There's a lot of that going around at the moment. Prattishness, and fear of prattishness. Comment is free but it's also increasingly unwelcome. D'you comment on stuff? Well, you're a prat. And if you comment on the comment, then you're a moron. And if you comment on the comment on comment then, urgh, you're just a pointless, poisonous snake, hissing out nonsense and chomping on your own tail, an infinity of unwelcome comment that just feeds itself.
Twitter is currently the centre of Earth-based comment, and it's been making even the most liberal commentators interrogate our right to free speech. A number of high-profile women recently became the target of violent threats on Twitter from a bewildering handful of trolls, and Twitter's apology was deemed inadequate by some. Subsequently, there was a #twittersilence - a boycott. There was almost as much comment on the boycott as there was on what caused the boycott. Is it any wonder people are feeling smothered and frustrated by our right to blah?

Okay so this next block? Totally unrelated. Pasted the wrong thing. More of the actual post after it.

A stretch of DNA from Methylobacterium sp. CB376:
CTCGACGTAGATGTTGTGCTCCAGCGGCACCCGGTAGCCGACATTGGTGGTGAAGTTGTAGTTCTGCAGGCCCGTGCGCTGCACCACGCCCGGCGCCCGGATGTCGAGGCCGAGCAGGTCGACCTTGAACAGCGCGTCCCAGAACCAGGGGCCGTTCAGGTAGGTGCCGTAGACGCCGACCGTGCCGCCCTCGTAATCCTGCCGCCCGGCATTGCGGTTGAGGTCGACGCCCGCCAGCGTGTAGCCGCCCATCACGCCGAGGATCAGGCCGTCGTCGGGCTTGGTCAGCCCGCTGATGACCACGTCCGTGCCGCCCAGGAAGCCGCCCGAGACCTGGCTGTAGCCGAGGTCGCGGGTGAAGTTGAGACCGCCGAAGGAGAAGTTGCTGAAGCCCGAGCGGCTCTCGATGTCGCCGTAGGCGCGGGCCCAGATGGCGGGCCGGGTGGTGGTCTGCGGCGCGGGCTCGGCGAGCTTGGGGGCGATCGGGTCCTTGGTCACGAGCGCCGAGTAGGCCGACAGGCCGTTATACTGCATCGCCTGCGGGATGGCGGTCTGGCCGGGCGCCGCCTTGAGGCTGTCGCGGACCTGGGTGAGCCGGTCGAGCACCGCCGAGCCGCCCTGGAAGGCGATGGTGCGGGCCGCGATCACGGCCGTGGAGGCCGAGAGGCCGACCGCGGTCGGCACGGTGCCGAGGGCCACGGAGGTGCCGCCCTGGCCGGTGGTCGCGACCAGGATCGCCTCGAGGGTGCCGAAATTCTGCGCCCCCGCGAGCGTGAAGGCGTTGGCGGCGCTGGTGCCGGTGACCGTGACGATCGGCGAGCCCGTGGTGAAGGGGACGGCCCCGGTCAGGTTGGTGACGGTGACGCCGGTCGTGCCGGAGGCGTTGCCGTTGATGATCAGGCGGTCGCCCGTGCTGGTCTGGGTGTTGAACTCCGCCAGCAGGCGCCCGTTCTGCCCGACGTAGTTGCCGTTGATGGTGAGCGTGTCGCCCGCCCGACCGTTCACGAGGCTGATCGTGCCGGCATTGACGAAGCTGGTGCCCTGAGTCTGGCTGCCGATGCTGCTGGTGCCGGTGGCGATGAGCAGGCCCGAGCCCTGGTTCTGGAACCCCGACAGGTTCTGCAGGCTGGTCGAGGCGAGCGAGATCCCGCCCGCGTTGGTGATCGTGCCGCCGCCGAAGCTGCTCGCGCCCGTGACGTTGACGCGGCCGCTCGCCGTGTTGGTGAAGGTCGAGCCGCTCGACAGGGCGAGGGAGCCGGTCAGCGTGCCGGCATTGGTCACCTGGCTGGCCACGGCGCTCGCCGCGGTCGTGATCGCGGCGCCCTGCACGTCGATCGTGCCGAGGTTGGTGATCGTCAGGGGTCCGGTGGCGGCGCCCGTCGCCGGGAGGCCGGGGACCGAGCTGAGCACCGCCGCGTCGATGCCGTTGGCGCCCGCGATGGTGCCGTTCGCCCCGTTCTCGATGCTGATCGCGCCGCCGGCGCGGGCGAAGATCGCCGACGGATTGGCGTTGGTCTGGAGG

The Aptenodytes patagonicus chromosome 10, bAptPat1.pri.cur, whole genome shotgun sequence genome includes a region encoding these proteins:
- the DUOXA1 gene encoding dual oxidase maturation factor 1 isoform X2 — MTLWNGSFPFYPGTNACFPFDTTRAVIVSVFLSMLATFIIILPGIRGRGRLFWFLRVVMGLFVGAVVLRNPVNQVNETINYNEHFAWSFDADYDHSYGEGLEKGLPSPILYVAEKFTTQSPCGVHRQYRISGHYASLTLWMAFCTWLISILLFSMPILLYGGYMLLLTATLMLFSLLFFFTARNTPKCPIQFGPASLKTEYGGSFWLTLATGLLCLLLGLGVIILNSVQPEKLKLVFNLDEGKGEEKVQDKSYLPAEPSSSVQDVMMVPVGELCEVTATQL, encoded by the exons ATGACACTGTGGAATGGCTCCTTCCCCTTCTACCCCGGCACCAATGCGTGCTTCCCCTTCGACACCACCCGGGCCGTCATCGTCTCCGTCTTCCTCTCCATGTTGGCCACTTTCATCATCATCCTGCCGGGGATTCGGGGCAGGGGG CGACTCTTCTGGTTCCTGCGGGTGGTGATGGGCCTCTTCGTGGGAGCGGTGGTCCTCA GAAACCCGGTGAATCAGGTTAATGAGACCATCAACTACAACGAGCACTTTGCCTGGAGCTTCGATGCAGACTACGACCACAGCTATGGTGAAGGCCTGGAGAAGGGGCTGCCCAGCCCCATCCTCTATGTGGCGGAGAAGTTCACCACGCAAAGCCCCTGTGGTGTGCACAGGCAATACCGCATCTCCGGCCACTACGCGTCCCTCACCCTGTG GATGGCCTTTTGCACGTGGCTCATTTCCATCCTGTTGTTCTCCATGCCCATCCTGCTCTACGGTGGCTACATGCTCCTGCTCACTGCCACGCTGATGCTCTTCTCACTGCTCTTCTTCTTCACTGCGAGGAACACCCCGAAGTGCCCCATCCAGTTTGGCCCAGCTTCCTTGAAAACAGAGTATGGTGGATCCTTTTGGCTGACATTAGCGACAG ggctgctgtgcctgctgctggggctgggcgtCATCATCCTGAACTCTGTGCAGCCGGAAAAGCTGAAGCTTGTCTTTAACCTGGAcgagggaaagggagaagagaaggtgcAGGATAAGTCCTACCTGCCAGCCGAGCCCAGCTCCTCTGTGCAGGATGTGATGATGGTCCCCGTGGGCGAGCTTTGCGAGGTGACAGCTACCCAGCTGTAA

Even Charlie Brooker's had enough:
If a weatherman misreads the national mood and cheerfully sieg-heils on BBC Breakfast at 8.45am, there'll be 86 outraged columns, 95 despairing blogs, half a million wry tweets and a rib-tickling pass-the-parcel Photoshop meme about it circulating by lunchtime. It happens every day. Every day, a billion instantly conjured words on any contemporaneous subject you can think of. Events and noise, events and noise; everything was starting to resemble nothing but events and noise. Firing more words into the middle of all that began to strike me as futile and unnecessary. I started to view myself as yet another factory mindlessly pumping carbon dioxide into a toxic sky.We're in an anti-comment epidemic, and I've caught the bug too. But I feel like trying to sleep it off isn't the way to get rid of it. Fight through it. Don't give up and go home. Sneeze on people on the bus. Sneeze on them and be happy.
In other words, I'm going to embrace my inner (and outer) prat and get back to the blah.